Tag Archives: meaning

The Abstract Book

I’d like to return to a woodcut by Kandinsky posted earlier on this blog. When I first looked at it I saw an early compendium of techniques still useful in abstraction. Take repetition and mirroring, for example. The white crescent … Continue reading

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Jiro

Just saw a very moving and profound film, called Jiro Dreams of Sushi. It’s about a man who has found deep happiness through his work. His goal is to do the same thing everyday and always get better. When I … Continue reading

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Animation

Looking once again at Stella’s Moby Dick works, I’m struck by how intensely animate they are. Animals, figures, whatever you want to see—and it’s evident again how the obvious is so hard to notice, and always the most important thing, … Continue reading

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Further Inside

Following on from the post Inwardness, there is the possibility of something out of nothing, which one might call inspiration or genius. These terms embarrass us today, but there is nothing mystical or romantic about them. Science has shown that … Continue reading

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Inwardness of a Work

What is inwardness anyway? It exists, and it matters, but it’s not really “in” anything. I used to think that commentary expanded as the art work diminished, but now disapprove of such off-hand criticism. Kitaj is right, commentary may not … Continue reading

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Real history

Robert Motherwell, in his Elegy series, alluded to a history that had some meaning to his viewers, even if few had had direct contact with it. They might remember their own experiences of WWII, and reflect that the subversion of … Continue reading

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Generational Change

The burden of these sad times we must obey Say what we mean, not what we ought to say The oldest have suffered most, we who are young May never see so much, nor live so long I’ve always loved … Continue reading

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Stones #2

…the earth…kept deepening beneath the spades, reckoning only with the diggers’ strength and endurance. Sometimes Voshchev would bend down and pick up a pebble, or other dust that had adhered together, and tuck it away inside his trousers for storage. … Continue reading

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Details 2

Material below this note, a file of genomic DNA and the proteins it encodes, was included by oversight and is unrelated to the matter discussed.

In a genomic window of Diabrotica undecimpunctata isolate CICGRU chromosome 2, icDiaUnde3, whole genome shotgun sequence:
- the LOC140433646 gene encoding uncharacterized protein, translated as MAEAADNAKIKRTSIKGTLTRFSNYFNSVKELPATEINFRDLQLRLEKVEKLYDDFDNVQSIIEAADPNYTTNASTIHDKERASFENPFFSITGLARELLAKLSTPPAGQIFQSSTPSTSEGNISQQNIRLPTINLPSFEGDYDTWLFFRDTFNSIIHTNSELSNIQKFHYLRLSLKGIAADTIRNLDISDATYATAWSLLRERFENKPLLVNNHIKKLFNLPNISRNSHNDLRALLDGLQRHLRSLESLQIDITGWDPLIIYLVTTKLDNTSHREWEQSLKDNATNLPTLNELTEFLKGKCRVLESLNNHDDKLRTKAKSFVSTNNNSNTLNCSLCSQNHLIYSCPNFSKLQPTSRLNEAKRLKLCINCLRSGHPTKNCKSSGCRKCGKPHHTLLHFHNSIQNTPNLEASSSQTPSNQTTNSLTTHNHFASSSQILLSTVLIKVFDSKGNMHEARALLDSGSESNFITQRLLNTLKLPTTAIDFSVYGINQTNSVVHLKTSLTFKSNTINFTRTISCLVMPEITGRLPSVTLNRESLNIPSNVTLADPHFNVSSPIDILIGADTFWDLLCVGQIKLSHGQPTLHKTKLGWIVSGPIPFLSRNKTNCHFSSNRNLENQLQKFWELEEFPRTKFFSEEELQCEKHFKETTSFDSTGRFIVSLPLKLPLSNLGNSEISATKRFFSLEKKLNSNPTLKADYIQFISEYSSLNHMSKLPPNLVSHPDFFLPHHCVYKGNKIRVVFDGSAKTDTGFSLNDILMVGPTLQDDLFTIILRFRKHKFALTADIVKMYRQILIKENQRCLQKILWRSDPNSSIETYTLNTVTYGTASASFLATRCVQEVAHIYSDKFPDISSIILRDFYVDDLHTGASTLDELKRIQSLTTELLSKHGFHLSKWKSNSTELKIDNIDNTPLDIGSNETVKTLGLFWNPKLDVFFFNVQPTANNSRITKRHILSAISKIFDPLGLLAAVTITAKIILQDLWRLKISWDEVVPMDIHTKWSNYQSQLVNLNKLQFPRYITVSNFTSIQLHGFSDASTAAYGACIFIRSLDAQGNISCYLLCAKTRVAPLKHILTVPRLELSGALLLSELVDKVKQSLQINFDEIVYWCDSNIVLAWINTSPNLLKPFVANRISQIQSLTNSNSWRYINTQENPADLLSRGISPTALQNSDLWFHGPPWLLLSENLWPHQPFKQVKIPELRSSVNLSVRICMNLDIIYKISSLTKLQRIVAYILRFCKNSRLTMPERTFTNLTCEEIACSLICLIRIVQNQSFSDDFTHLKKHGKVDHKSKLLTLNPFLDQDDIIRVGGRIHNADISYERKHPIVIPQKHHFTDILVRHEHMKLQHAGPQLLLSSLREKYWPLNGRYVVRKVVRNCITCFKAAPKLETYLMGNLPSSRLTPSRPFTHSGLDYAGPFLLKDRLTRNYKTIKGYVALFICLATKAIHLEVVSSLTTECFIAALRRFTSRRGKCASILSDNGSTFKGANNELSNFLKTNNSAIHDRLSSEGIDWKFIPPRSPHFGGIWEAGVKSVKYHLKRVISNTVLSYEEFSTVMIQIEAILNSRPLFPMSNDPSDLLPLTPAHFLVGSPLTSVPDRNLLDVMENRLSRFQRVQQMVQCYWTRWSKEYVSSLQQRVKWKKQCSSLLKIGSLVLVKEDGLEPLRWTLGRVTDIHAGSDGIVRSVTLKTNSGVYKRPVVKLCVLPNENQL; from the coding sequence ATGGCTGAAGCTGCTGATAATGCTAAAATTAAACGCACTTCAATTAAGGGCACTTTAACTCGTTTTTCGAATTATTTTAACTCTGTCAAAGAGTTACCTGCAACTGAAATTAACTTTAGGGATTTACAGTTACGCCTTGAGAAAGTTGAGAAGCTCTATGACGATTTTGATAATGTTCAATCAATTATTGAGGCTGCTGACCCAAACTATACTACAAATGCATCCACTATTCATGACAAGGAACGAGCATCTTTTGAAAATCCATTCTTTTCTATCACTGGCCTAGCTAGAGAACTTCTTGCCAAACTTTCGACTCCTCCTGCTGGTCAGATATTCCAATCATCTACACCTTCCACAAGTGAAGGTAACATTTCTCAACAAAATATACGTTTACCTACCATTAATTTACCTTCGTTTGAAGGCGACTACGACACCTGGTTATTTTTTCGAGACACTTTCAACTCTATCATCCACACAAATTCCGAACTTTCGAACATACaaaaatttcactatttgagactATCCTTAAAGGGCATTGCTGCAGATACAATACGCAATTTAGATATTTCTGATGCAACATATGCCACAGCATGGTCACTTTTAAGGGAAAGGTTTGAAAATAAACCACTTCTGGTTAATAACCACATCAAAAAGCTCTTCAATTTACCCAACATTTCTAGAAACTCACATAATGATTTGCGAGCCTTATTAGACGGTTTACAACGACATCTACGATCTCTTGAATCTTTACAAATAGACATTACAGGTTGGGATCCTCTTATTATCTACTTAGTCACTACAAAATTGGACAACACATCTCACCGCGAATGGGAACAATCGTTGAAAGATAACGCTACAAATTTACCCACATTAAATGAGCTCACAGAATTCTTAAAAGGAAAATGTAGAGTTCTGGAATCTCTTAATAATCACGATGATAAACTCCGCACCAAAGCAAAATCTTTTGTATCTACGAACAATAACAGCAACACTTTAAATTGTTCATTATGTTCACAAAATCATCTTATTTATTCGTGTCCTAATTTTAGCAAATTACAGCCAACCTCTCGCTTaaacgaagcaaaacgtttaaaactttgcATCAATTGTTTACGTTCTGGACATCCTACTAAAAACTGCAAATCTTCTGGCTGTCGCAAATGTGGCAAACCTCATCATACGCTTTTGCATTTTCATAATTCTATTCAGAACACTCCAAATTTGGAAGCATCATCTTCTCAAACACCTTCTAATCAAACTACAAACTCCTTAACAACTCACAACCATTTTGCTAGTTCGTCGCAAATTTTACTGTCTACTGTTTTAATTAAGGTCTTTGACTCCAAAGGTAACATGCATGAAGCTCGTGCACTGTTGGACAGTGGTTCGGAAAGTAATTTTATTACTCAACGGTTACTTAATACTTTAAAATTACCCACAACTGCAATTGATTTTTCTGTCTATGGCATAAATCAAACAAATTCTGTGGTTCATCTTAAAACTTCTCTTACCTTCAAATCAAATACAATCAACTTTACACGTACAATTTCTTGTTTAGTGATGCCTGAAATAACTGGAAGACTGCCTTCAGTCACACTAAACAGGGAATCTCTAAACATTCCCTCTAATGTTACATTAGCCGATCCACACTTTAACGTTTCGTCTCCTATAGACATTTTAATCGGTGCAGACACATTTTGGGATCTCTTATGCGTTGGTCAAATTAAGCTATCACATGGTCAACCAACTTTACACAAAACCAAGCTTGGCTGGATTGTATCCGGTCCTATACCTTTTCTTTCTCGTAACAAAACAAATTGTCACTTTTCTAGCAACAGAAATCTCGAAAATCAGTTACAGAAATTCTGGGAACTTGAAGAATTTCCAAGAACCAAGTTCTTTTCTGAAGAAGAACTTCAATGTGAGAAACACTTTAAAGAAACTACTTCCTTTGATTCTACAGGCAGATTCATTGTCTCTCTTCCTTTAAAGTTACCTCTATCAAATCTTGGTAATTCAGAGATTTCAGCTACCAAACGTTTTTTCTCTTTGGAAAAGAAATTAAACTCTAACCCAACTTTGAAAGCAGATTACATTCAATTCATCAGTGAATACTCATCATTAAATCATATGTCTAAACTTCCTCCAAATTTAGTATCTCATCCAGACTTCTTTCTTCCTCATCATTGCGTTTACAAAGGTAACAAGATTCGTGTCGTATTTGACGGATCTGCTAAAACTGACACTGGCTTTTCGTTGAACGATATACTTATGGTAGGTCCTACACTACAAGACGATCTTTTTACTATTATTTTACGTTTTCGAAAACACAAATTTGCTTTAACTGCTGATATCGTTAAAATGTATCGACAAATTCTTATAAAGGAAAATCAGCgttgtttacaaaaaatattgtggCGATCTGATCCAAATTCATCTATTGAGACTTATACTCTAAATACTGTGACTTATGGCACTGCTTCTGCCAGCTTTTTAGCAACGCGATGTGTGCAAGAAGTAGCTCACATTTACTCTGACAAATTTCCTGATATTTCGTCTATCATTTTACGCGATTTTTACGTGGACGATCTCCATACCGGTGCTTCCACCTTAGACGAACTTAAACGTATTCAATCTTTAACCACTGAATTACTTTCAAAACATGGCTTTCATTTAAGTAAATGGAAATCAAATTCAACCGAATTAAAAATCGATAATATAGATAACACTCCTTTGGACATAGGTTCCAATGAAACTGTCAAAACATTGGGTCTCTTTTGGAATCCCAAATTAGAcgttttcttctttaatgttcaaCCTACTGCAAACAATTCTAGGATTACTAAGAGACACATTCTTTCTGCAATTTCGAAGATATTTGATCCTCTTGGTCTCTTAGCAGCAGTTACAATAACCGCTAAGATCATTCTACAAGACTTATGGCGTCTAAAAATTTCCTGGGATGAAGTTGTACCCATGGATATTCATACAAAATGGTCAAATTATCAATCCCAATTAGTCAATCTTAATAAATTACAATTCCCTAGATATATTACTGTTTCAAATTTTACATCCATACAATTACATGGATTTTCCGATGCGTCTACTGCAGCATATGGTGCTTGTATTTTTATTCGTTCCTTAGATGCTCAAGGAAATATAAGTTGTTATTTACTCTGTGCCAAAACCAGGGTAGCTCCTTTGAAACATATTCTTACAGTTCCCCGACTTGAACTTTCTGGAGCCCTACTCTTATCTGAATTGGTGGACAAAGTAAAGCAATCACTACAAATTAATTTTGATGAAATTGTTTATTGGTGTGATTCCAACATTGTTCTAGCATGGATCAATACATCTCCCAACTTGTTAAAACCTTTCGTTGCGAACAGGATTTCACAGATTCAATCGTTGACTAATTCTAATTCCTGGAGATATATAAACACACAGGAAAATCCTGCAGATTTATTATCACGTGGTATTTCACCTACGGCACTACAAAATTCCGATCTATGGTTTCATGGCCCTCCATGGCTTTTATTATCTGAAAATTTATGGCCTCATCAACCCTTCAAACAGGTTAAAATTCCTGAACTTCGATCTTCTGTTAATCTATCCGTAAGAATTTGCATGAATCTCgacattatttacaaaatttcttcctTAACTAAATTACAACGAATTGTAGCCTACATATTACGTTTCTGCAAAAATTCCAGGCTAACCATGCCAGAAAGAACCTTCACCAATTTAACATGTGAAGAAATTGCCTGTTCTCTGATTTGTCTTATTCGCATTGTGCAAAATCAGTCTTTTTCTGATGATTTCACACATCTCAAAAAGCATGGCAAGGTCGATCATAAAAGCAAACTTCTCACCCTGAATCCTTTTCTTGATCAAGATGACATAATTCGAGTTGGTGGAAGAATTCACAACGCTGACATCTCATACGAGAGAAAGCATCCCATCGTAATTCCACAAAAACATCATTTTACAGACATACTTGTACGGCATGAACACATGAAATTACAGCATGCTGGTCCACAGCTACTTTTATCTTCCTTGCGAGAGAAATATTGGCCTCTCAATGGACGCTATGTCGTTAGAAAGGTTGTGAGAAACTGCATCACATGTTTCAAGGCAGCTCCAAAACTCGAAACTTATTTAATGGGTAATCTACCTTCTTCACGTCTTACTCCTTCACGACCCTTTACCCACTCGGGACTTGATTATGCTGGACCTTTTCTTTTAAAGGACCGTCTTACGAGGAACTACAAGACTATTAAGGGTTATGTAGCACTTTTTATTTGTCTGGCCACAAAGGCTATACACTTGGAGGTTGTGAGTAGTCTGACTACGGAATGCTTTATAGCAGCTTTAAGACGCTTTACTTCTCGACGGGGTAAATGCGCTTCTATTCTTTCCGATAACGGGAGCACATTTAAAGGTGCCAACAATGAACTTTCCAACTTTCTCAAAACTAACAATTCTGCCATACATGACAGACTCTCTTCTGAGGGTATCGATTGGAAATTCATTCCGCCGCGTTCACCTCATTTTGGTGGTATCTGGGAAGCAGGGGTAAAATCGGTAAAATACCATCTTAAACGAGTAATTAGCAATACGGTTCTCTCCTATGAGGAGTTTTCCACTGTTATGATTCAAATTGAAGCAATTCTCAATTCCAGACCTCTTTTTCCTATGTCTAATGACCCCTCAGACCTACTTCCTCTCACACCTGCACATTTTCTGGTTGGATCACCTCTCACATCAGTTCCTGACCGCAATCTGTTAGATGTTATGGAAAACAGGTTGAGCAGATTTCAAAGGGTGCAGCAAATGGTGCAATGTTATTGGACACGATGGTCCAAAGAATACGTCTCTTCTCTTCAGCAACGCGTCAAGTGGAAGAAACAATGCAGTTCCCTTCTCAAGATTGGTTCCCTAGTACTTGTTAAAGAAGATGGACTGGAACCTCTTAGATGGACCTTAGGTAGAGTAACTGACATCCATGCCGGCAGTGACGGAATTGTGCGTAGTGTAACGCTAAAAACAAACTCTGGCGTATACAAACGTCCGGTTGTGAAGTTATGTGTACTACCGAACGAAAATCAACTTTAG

Sometimes I’m amazed at the endless particulars of life, which seem to multiply daily, but then maybe I’m in a state of wonderment at the human capacity to identify the same. All the details. The details of nature are astonishing … Continue reading

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Critical Experiment

Here’s an idea for an amusing artwork in the form of a sociological experiment. Take two groups of curators, and ensure that the members of each group have no opportunity to talk to members of the other group. Maybe this … Continue reading

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Tacit Criticism

As pointed out on this blog, the role of criticism is to make the implicit explicit, to explain what doesn’t need to be explained, because the implicit—or call it the tacit—contains the social content that must be questioned. I don’t … Continue reading

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Order inside and out

I keep thinking about a quote from Emerson that I’ve used elsewhere on the blog: “I would write on the lintels of the doorpost, Whim. I hope it is somewhat better than whim at last, but we cannot spend the … Continue reading

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Abstraction is so over

Bruce Hainley is a critic I have a lot of time for. Oddly, many of my friends don’t understand why. I get where he is coming from, and it’s the right place. If I was in a down mood his … Continue reading

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Perennially New

An article of 1989 by Jeremy Gilbert-Rolfe, called “The Current State of Nonrepresentation,” proves that certain ideas might seem fresh, but are hardly new: “…the task of nonrepresentation [is], typically, one which involves seeing a thing which is, for once, … Continue reading

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Politics of Blogging

John Kelsey’s article in last September’s Artforum, with its criticisms of digital networking, combined with some comments from my friend Scott Lyall, provoked me to take a step back and ask what it is I’m doing here. This post is … Continue reading

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The Price of Greatness